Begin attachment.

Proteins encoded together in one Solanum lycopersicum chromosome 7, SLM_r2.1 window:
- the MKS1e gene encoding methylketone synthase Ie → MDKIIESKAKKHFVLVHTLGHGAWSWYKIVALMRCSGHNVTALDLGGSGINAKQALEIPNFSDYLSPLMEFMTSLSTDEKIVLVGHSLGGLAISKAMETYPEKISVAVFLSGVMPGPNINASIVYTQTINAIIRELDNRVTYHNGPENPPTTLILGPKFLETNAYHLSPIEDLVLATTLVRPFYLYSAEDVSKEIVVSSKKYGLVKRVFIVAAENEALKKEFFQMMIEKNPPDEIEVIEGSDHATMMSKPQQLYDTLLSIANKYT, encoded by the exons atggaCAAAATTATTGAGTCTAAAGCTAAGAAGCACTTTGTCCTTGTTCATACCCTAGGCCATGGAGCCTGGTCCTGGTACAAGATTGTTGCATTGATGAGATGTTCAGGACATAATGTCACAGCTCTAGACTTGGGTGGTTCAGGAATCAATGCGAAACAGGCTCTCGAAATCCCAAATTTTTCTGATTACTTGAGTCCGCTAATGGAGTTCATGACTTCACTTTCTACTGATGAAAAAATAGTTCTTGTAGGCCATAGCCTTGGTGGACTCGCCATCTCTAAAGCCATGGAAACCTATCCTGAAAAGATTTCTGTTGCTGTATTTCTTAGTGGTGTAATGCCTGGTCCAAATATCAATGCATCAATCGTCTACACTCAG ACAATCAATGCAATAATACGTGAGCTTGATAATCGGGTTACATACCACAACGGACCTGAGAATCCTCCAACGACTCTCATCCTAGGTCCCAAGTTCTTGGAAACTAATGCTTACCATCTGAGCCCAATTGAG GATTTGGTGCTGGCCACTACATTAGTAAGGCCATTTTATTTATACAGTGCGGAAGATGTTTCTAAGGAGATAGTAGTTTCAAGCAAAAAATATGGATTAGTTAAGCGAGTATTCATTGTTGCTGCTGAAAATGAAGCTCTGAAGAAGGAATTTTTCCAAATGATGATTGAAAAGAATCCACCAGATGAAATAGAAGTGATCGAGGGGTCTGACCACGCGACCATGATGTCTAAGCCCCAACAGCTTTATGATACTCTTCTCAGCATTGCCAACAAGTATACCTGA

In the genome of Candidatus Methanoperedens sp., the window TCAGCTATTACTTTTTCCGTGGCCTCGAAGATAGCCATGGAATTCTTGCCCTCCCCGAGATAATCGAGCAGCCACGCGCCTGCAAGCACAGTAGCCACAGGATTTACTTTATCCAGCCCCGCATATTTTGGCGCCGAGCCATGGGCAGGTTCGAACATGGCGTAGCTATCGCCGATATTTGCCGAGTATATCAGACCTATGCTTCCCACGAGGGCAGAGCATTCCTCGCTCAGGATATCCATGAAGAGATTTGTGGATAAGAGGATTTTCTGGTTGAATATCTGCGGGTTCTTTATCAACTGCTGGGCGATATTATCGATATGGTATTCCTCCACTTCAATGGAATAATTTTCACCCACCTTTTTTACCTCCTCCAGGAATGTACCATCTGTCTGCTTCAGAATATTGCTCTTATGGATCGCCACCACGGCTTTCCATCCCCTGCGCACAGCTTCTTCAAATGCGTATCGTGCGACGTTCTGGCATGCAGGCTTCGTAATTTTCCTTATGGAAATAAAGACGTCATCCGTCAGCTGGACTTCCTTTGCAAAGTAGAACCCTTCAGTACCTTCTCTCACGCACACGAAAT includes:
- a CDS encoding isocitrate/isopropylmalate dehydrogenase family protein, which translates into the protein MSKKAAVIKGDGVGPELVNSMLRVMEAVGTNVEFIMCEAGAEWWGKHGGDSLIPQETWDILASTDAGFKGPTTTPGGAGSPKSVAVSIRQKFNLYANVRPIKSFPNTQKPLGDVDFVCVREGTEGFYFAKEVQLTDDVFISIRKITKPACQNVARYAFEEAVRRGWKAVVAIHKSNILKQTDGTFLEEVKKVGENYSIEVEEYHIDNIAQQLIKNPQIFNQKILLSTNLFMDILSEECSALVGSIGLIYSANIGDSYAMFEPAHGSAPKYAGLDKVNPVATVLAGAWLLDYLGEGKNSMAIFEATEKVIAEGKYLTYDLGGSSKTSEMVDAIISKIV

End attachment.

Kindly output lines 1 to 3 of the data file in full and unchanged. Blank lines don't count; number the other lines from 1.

Proteins encoded together in one Solanum lycopersicum chromosome 7, SLM_r2.1 window:
- the MKS1e gene encoding methylketone synthase Ie → MDKIIESKAKKHFVLVHTLGHGAWSWYKIVALMRCSGHNVTALDLGGSGINAKQALEIPNFSDYLSPLMEFMTSLSTDEKIVLVGHSLGGLAISKAMETYPEKISVAVFLSGVMPGPNINASIVYTQTINAIIRELDNRVTYHNGPENPPTTLILGPKFLETNAYHLSPIEDLVLATTLVRPFYLYSAEDVSKEIVVSSKKYGLVKRVFIVAAENEALKKEFFQMMIEKNPPDEIEVIEGSDHATMMSKPQQLYDTLLSIANKYT, encoded by the exons atggaCAAAATTATTGAGTCTAAAGCTAAGAAGCACTTTGTCCTTGTTCATACCCTAGGCCATGGAGCCTGGTCCTGGTACAAGATTGTTGCATTGATGAGATGTTCAGGACATAATGTCACAGCTCTAGACTTGGGTGGTTCAGGAATCAATGCGAAACAGGCTCTCGAAATCCCAAATTTTTCTGATTACTTGAGTCCGCTAATGGAGTTCATGACTTCACTTTCTACTGATGAAAAAATAGTTCTTGTAGGCCATAGCCTTGGTGGACTCGCCATCTCTAAAGCCATGGAAACCTATCCTGAAAAGATTTCTGTTGCTGTATTTCTTAGTGGTGTAATGCCTGGTCCAAATATCAATGCATCAATCGTCTACACTCAG ACAATCAATGCAATAATACGTGAGCTTGATAATCGGGTTACATACCACAACGGACCTGAGAATCCTCCAACGACTCTCATCCTAGGTCCCAAGTTCTTGGAAACTAATGCTTACCATCTGAGCCCAATTGAG GATTTGGTGCTGGCCACTACATTAGTAAGGCCATTTTATTTATACAGTGCGGAAGATGTTTCTAAGGAGATAGTAGTTTCAAGCAAAAAATATGGATTAGTTAAGCGAGTATTCATTGTTGCTGCTGAAAATGAAGCTCTGAAGAAGGAATTTTTCCAAATGATGATTGAAAAGAATCCACCAGATGAAATAGAAGTGATCGAGGGGTCTGACCACGCGACCATGATGTCTAAGCCCCAACAGCTTTATGATACTCTTCTCAGCATTGCCAACAAGTATACCTGA

In the genome of Candidatus Methanoperedens sp., the window TCAGCTATTACTTTTTCCGTGGCCTCGAAGATAGCCATGGAATTCTTGCCCTCCCCGAGATAATCGAGCAGCCACGCGCCTGCAAGCACAGTAGCCACAGGATTTACTTTATCCAGCCCCGCATATTTTGGCGCCGAGCCATGGGCAGGTTCGAACATGGCGTAGCTATCGCCGATATTTGCCGAGTATATCAGACCTATGCTTCCCACGAGGGCAGAGCATTCCTCGCTCAGGATATCCATGAAGAGATTTGTGGATAAGAGGATTTTCTGGTTGAATATCTGCGGGTTCTTTATCAACTGCTGGGCGATATTATCGATATGGTATTCCTCCACTTCAATGGAATAATTTTCACCCACCTTTTTTACCTCCTCCAGGAATGTACCATCTGTCTGCTTCAGAATATTGCTCTTATGGATCGCCACCACGGCTTTCCATCCCCTGCGCACAGCTTCTTCAAATGCGTATCGTGCGACGTTCTGGCATGCAGGCTTCGTAATTTTCCTTATGGAAATAAAGACGTCATCCGTCAGCTGGACTTCCTTTGCAAAGTAGAACCCTTCAGTACCTTCTCTCACGCACACGAAAT includes: